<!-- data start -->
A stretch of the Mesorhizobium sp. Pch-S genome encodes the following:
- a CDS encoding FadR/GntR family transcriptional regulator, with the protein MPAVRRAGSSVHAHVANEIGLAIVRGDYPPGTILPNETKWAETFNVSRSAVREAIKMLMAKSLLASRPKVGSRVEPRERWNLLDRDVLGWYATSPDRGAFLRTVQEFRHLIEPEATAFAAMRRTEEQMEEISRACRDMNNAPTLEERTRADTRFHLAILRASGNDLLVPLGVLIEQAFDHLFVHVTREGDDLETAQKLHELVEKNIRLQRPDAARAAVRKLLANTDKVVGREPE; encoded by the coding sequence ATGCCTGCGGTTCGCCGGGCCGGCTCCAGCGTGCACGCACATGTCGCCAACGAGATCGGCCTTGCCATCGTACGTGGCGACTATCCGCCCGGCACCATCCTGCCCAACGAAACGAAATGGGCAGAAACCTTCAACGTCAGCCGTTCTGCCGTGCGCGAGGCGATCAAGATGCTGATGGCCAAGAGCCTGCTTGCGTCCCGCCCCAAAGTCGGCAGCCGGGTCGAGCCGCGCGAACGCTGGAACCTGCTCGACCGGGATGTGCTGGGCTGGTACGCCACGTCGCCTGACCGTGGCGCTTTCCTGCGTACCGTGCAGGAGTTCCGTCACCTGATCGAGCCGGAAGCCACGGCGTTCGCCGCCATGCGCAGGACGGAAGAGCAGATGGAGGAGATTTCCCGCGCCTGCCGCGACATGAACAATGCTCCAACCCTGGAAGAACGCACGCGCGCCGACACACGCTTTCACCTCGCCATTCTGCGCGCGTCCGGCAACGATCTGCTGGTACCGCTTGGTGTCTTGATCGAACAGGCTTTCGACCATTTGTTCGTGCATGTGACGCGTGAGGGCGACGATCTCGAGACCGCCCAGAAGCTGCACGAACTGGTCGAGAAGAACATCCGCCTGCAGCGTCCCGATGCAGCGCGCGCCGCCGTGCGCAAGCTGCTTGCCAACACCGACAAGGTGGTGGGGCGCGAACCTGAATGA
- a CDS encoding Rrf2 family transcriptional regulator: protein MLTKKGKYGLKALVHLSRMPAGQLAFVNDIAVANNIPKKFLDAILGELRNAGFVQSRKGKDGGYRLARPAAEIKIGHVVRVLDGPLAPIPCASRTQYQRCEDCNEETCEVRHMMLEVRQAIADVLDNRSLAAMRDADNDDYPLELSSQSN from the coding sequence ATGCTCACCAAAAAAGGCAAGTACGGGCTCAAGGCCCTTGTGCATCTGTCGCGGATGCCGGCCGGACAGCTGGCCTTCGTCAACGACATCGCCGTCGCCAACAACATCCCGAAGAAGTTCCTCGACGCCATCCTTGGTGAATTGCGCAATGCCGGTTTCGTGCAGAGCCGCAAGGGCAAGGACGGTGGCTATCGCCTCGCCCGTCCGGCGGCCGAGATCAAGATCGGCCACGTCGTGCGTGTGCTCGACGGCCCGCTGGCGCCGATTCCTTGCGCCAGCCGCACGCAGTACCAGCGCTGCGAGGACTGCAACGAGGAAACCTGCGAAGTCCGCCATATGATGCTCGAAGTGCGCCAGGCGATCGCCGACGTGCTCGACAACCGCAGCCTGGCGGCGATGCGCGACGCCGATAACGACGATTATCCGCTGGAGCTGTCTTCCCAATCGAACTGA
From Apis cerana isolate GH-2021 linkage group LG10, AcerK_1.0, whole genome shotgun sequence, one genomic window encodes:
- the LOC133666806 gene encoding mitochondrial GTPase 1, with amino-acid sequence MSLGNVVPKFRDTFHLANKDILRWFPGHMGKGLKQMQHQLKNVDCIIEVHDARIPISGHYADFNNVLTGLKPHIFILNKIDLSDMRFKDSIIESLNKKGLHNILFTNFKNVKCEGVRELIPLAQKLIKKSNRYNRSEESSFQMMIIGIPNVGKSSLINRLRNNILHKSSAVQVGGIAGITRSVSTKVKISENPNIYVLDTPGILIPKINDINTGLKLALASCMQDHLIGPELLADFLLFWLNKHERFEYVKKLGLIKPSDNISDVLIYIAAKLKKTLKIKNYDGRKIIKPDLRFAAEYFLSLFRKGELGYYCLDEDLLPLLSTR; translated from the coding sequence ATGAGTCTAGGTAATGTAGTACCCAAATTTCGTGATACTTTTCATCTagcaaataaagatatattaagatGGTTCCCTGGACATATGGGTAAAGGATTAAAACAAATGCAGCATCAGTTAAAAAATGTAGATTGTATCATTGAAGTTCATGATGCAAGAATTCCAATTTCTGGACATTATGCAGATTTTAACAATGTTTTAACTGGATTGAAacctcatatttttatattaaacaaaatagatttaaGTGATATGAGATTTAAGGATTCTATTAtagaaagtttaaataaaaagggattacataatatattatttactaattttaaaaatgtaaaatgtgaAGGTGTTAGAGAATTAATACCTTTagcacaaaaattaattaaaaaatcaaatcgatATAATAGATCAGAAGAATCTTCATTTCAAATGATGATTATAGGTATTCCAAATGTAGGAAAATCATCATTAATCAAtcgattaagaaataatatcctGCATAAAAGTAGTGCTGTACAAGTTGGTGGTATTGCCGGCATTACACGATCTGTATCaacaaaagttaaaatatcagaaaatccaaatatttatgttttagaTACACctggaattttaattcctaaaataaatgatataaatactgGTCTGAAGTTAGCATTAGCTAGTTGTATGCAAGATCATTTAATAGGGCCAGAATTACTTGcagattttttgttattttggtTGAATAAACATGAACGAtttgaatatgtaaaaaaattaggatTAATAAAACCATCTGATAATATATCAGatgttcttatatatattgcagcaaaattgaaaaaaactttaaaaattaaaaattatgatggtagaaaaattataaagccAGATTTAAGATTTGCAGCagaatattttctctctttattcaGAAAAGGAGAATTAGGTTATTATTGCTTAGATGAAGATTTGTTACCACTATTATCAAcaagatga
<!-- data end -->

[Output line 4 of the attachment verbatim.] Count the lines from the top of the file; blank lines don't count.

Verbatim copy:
From Apis cerana isolate GH-2021 linkage group LG10, AcerK_1.0, whole genome shotgun sequence, one genomic window encodes: